You get a slight vindication because you want to make sure in your last game that you want to go out giving it you all. You don't want to go out laying down. You don't want to leave your university saying, 'I wish I would have played harder. I wish I would have did this.' You want to say, 'I gave my all. I gave 100 percent, that's all anybody can ask of you,' and you should be proud of what you did. And that's the only thing you can really take with you is that you gave your best effort. And I tried to give my best effort.

You had a lot of critics...

I don't really have too much to say to those people, you know? You kind of question what they're really criticizing, of course... Are they criticizing your play, are they criticizing whatever? But as long as you give 100 percent, no one can really criticize you.

How much did that criticism bother you?

It didn't bother me that much, because I never really heard that much criticism. You can go find the criticism. You can turn the radios on. You can read the emails. But if you don't really want to deal with it, don't look at it. It never really found me. It never really got under my skin to where it affected me. So...

And my parents, they didn't worry about it. My friends didn't worry about it... my teammates, the administration. Those are the only people that matter to me.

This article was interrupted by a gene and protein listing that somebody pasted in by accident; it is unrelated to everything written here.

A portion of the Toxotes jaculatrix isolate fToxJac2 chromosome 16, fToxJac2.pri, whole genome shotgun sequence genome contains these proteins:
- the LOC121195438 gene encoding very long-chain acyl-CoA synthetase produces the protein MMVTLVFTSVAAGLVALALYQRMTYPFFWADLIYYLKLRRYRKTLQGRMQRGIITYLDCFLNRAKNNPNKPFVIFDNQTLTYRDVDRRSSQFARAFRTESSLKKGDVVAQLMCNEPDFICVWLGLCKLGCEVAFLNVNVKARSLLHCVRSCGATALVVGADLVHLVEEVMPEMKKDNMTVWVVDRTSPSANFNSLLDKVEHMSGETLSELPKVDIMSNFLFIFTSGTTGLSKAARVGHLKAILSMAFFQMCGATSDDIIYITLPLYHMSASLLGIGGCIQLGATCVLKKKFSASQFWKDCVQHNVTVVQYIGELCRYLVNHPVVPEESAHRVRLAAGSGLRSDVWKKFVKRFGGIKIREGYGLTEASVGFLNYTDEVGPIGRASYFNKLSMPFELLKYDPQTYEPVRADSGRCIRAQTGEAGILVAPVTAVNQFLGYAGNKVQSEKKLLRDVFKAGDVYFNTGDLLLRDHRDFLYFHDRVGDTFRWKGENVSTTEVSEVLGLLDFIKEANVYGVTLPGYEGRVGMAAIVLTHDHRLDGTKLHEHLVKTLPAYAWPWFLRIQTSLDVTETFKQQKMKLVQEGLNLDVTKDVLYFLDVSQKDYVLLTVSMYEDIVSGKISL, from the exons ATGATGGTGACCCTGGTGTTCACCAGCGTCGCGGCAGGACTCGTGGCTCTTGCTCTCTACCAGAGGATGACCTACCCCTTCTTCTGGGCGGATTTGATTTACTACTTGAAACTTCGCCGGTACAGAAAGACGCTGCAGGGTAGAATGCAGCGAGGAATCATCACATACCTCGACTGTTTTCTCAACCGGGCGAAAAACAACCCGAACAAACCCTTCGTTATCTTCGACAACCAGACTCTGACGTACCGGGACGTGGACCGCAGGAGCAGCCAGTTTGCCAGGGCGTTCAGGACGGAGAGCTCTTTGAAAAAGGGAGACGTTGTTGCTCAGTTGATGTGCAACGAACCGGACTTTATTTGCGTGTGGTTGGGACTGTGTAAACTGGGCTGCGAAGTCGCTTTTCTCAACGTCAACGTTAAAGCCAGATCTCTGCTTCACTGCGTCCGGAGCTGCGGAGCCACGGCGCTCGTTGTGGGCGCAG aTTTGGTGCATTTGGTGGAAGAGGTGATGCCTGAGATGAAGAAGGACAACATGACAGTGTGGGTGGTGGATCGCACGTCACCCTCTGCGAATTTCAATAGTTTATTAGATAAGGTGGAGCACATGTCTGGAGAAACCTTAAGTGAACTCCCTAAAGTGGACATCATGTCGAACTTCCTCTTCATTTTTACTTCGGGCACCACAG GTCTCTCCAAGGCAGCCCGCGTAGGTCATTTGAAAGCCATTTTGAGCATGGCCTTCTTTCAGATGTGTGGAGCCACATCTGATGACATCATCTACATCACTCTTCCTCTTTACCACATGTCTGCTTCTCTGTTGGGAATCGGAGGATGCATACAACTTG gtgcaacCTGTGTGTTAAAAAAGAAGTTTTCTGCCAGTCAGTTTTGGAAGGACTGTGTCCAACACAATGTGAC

Any other comments about critics or the media?

The media has been great to me. I just want to tell them thanks for the four years they've given me. And the wonderful things they've written about me. That's great. People don't realize that the media here in Lexington and Louisville... they've done a great job of reporting on me and my dad... and I really appreciate it. It's the other people, the 3 percent of crazy fans... that have the negative side. You don't really worry about that. But the media has been tremendous.

So what about the other 97 percent of fans?

I want to thank all of them. I got a million fans, man. I get at least ten letters a day for support. And it's just awesome to see that those people care about you. And now that I'm finished, I'm still getting fan letters saying how proud of me they are. It's really cool. Because what can I do for them? I mean, I can't win any more ball games for them. But they still want to give me a lot of love. That's awesome.

What will be your most endearing memory?

Probably my most endearing memory is going to be playing for my father, because that's just an awesome experience. Not a lot of kids have opportunity to do that, you know? Not only he's my dad, but he's probably the best coach in America. So it's crazy... and it just happens to be your dad. You get to spend time with him. That was the first time I got to spend time with him growing up... he was always out of town.